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A majority of affluent millennials (77%) believe it’s important to leave a legacy, a sentiment not as widely shared by wealthy boomers (33%) and members of Gen X (42%), according to survey results published Tuesday by Toronto-Dominion Bank.

Dubbed “millenni-factors,” or millennial benefactors, wealthy millennials feel they have a duty to leave a legacy (63%), the bank reports.

“We are definitely seeing significant changes in attitudes towards leaving a legacy. High-net-worth millennials stand out among other demographics for their heightened desire to positively impact the world,” Jo-Anne Ryan, vice president of philanthropic advisory services, TD Wealth, says in a statement. “This trend indicates that the philanthropic giving landscape in Canada will be reshaped in the years to come, as these millenni-factors look for ways to put their assets to work to change the world for the better.”

Though many wealthy millennials want to make the world a better place through charitable giving, including by bequeathing all or part of their estates to charity, half (49%) don’t have a will and less than a third (31%) have a current will.

“It doesn’t matter how good your intentions are, if you don’t have a will, they may never come to fruition,” Ryan says. “For millennials, and indeed all Canadians who have yet to make a will, it’s never too early for estate planning. The same goes for those who have a will that is not up to date. It is always recommended that you review your will at three- to five-year intervals, or whenever a significant life change takes place.”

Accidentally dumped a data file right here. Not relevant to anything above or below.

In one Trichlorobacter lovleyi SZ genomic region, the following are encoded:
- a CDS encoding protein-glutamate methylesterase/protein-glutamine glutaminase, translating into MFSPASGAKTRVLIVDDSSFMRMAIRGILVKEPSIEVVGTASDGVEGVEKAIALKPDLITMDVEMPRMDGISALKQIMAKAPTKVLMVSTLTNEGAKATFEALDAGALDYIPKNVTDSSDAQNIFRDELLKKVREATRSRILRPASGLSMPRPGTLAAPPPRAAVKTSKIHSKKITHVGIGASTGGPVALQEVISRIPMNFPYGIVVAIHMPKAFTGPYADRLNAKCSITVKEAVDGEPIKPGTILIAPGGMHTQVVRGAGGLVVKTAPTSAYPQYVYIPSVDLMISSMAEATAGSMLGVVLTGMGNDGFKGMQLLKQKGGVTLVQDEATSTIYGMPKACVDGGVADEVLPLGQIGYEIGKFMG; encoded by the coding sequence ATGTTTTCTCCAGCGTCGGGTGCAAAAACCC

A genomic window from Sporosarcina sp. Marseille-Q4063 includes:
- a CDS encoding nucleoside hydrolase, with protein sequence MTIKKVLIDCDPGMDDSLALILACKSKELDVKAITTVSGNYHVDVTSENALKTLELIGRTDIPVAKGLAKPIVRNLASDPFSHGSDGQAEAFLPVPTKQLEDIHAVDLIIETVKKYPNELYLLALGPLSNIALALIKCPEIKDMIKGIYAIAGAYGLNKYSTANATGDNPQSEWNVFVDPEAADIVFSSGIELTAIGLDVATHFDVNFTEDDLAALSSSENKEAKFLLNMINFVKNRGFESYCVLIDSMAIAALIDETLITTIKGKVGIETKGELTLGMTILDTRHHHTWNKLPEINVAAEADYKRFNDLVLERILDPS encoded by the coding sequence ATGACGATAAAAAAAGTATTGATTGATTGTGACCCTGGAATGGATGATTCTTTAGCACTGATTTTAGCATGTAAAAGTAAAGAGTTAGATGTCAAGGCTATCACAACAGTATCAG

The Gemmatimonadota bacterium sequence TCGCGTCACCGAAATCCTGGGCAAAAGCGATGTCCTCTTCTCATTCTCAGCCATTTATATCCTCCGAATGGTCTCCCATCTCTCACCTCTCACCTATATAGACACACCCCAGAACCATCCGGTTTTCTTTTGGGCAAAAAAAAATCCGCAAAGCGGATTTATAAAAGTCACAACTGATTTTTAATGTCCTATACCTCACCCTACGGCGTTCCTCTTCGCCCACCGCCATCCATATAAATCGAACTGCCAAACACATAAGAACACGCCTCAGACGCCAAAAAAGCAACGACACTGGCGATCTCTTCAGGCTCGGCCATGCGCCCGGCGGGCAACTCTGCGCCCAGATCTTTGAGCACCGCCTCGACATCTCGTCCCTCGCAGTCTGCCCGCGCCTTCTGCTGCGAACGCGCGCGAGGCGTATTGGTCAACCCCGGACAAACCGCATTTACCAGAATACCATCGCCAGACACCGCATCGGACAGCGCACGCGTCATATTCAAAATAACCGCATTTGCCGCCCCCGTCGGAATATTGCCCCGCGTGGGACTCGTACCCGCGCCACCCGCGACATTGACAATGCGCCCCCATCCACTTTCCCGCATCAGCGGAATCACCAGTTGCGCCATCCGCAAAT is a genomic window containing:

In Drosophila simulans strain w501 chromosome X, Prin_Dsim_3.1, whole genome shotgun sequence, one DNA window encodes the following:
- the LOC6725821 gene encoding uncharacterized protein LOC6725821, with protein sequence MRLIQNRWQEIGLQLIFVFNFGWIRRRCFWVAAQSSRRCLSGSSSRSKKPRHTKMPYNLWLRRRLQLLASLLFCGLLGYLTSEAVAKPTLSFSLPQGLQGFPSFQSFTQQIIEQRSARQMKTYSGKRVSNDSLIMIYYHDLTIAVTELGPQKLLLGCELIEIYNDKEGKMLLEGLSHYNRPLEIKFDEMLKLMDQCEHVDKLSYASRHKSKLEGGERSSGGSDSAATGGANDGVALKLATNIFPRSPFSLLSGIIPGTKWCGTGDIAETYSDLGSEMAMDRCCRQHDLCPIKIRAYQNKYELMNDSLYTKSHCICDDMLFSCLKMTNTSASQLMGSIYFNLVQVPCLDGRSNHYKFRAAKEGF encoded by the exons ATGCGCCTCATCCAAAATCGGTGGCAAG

If you have clients interested in leaving all or part of their estates to a charitable organization, TD recommends discussing the following:

  • Creating a will and estate plan to maximize the value of charitable donations.
  • Thinking long-term about the causes that will have the biggest impact and stay relevant into the future.
  • Having discussions with heirs, or anyone assuming they could be receiving an inheritance, to set expectations in case the majority of the estate goes to charity. Transparency in advance of a death is important to avoiding conflict after the fact, and will give clients time to explain why they’ve chosen to donate to the specific causes that are meaningful to them.
  • For entrepreneurs, formalizing succession planning, as their businesses may also be part of their legacies.

TD commissioned Environics Research Group to conduct a custom survey of 6,021 Canadians aged 18 and older, which included 593 Canadians with $500,000 in investible assets and 310 Canadian business owners with $100,000 in investible assets. Responses were collected between Feb. 20 and March 1, 2018.